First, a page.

Frantisek Kupka – Figurative Pastels 1906-1911

Back in April, a pastel was posted by Don Gardi on the Pastel Society of America Facebook page. It was by an artist that was unknown to me – Frantisek Kupka. Once I started to dig a bit, I realized I had seen his work but it was his more abstract paintings that I was familiar with whereas what had been posted was a figure done in pastels. After commenting on the post, I received an email from artist Duane Wakeham who shared an extraordinary pastel by Kupka with me. And from these two beautiful pieces, this blog was born.

Initially I had a hard time finding pastel images online. I borrowed a book, Frantisek Kupka 1871-1957: A Retrospective published by The Solomon R. Guggenheim Foundation, 1975 (which I later discovered online – click here to see it). Inside, I found a number of pastels but they were mostly black and white reproductions. With that information, however, I was then able to track down many of the images online and in colour as posted by the various museums where they reside. (The Musee National d’Art Modern – Centre Pompidou has a large collection of work by Frantisek Kupka primarily due to a gift by his wife Eugenie.)

Short Bio for Frantisek Kupka Prior to 1910

Frantisek Kupka is primarily known as one of the founders of pure abstract art (along with Wassily Kandinsky, Robert and Sonia Delaunay, and Piet Mondrian). Born in Bohemia (now the Czech Republic) in 1871, he studied at the Academy of Fine Arts Prague where he received traditional training, then at the Academy of Fine Arts in Vienna where he was influenced by Symbolism. After moving to Paris by 1896, he studied briefly at the Academie Julian and the Ecole des Beaux-Arts. To earn a living, he first created satirical caricatures for newspapers and magazines and then moved on to designing posters and book illustrations.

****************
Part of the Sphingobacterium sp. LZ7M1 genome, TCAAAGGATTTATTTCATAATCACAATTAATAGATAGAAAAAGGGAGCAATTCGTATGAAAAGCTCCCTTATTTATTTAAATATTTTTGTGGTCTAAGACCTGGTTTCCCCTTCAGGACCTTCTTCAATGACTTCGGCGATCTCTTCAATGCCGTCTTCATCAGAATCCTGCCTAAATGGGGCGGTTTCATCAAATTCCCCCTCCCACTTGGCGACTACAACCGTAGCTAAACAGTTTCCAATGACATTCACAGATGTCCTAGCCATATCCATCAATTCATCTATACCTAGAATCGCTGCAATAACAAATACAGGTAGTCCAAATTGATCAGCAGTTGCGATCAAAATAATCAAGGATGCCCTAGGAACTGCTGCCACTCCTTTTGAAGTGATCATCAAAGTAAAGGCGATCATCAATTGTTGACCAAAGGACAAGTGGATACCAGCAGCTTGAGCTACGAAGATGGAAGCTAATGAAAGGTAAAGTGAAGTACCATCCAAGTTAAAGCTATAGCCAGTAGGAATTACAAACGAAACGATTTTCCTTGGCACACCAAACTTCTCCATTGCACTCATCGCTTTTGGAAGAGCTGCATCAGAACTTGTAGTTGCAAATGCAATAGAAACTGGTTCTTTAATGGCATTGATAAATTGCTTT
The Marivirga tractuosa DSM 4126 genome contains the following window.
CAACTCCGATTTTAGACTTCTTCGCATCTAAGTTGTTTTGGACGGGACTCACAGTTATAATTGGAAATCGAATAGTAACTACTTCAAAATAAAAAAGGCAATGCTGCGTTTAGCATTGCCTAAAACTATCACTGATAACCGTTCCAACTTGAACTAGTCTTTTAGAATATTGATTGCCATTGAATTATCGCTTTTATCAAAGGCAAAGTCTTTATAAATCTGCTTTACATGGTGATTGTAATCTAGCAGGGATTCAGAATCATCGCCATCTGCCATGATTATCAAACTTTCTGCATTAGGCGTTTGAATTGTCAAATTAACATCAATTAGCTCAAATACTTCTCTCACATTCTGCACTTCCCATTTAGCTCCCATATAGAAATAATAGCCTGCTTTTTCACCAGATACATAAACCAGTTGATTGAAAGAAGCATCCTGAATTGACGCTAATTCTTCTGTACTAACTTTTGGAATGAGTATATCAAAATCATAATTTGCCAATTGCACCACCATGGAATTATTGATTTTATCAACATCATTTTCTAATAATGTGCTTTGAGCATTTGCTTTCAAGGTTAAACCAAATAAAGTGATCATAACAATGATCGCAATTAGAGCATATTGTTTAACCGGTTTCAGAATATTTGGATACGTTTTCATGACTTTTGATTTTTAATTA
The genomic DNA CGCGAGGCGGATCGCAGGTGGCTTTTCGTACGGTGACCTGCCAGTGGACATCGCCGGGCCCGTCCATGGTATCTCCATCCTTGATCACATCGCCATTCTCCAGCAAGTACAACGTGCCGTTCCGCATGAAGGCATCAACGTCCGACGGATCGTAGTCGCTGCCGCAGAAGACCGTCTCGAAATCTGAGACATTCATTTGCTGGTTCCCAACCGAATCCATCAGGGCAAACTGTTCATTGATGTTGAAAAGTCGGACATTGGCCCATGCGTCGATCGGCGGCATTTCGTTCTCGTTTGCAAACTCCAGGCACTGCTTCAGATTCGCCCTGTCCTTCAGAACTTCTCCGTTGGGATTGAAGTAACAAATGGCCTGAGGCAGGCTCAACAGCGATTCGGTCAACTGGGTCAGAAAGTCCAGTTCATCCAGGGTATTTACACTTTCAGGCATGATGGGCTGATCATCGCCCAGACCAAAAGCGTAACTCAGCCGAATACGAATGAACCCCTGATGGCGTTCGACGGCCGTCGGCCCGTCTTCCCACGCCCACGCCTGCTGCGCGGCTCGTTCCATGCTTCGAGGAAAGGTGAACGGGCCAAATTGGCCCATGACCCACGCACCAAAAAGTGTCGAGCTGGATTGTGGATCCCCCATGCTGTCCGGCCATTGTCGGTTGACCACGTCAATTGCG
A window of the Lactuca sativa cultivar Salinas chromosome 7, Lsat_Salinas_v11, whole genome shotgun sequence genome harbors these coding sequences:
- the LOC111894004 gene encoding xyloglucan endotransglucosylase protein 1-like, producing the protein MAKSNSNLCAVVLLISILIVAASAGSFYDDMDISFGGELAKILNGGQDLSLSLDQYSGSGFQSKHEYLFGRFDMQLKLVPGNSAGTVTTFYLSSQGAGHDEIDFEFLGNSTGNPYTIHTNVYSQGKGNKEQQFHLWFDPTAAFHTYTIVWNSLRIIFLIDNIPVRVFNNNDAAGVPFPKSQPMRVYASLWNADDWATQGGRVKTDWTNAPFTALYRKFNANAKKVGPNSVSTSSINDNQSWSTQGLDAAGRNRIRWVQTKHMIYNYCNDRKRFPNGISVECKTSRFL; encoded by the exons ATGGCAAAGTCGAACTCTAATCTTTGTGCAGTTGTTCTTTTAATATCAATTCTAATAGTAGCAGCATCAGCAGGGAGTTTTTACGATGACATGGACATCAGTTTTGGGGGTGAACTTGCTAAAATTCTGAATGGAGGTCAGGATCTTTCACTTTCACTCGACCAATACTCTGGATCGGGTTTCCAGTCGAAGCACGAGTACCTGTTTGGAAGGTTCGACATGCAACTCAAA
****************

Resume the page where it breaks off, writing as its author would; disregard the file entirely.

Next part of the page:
He would have been exposed to and influenced by the avant-garde movements of the day – fauvism and cubism – but still his work remained wholly his own. In 1906, he settled in Puteaux, a suburb of Paris (where he lived until he died in 1957). His works started off representational but after reading the Futurist Manifesto published in 1909 in Le Figaro (it’s quite something!), his work began to move more towards abstraction, reflecting the idea of showing movement and also his colour theory. You can read more about Frantisek Kupka’s life here.

 

The pastels

The pastels I will share with you are from the period 1906-1911, i.e. after he moved to Puteaux up until the time he was being influenced by the Futurist writings and the notion of capturing movement in figures. You can also see how he utilizes colour expressively, beyond any ‘realistic’ associations.

 

Frantisek Kupka, "Study for l'Eau (Water) - Standing Bather," 1906-09, pastel and charcoal on paper, 18 7/8 x 11 3/8 in (48 x 29 cm), Musee National d'Art Moderne, Centre Pomidou, Paris

Frantisek Kupka, “Study for l’Eau (Water) – Standing Bather,” 1906-09, pastel and charcoal on paper, 18 7/8 x 11 3/8 in (48 x 29 cm), Musee National d’Art Moderne, Centre Pompidou, Paris. Interestingly, this pastel includes a heavily smudged area rather than pure line to create the image.

Frantisek Kupka," Bather," 1906, pastel and charcoal on gray paper, 11 1/2 x 15 3/4 in, Museum of Modern Art, New York

Frantisek Kupka,” Bather,” 1906, pastel and charcoal on gray paper, 11 1/2 x 15 3/4 in, Museum of Modern Art, New York. Here, it’s all about line and colour